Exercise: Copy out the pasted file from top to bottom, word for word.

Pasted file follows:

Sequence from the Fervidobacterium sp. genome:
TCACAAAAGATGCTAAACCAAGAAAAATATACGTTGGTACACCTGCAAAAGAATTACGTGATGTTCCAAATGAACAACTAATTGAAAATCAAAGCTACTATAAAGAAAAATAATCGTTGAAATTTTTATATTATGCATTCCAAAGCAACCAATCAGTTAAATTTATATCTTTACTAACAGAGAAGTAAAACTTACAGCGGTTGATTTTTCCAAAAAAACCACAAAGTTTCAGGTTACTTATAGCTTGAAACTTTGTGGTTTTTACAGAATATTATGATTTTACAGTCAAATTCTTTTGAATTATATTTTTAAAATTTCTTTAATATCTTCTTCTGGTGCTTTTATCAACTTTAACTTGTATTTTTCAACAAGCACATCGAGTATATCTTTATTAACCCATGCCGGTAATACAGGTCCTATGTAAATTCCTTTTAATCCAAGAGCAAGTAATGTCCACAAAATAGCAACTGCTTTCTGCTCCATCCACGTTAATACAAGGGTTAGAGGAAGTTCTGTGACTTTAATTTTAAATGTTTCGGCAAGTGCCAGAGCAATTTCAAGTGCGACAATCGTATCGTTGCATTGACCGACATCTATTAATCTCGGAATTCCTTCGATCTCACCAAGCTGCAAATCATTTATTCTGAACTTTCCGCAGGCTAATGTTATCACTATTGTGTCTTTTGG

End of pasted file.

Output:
Sequence from the Fervidobacterium sp. genome:
TCACAAAAGATGCTAAACCAAGAAAAATATACGTTGGTACACCTGCAAAAGAATTACGTGATGTTCCAAATGAACAACTAATTGAAAATCAAAGCTACTATAAAGAAAAATAATCGTTGAAATTTTTATATTATGCATTCCAAAGCAACCAATCAGTTAAATTTATATCTTTACTAACAGAGAAGTAAAACTTACAGCGGTTGATTTTTCCAAAAAAACCACAAAGTTTCAGGTTACTTATAGCTTGAAACTTTGTGGTTTTTACAGAATATTATGATTTTACAGTCAAATTCTTTTGAATTATATTTTTAAAATTTCTTTAATATCTTCTTCTGGTGCTTTTATCAACTTTAACTTGTATTTTTCAACAAGCACATCGAGTATATCTTTATTAACCCATGCCGGTAATACAGGTCCTATGTAAATTCCTTTTAATCCAAGAGCAAGTAATGTCCACAAAATAGCAACTGCTTTCTGCTCCATCCACGTTAATACAAGGGTTAGAGGAAGTTCTGTGACTTTAATTTTAAATGTTTCGGCAAGTGCCAGAGCAATTTCAAGTGCGACAATCGTATCGTTGCATTGACCGACATCTATTAATCTCGGAATTCCTTCGATCTCACCAAGCTGCAAATCATTTATTCTGAACTTTCCGCAGGCTAATGTTATCACTATTGTGTCTTTTGG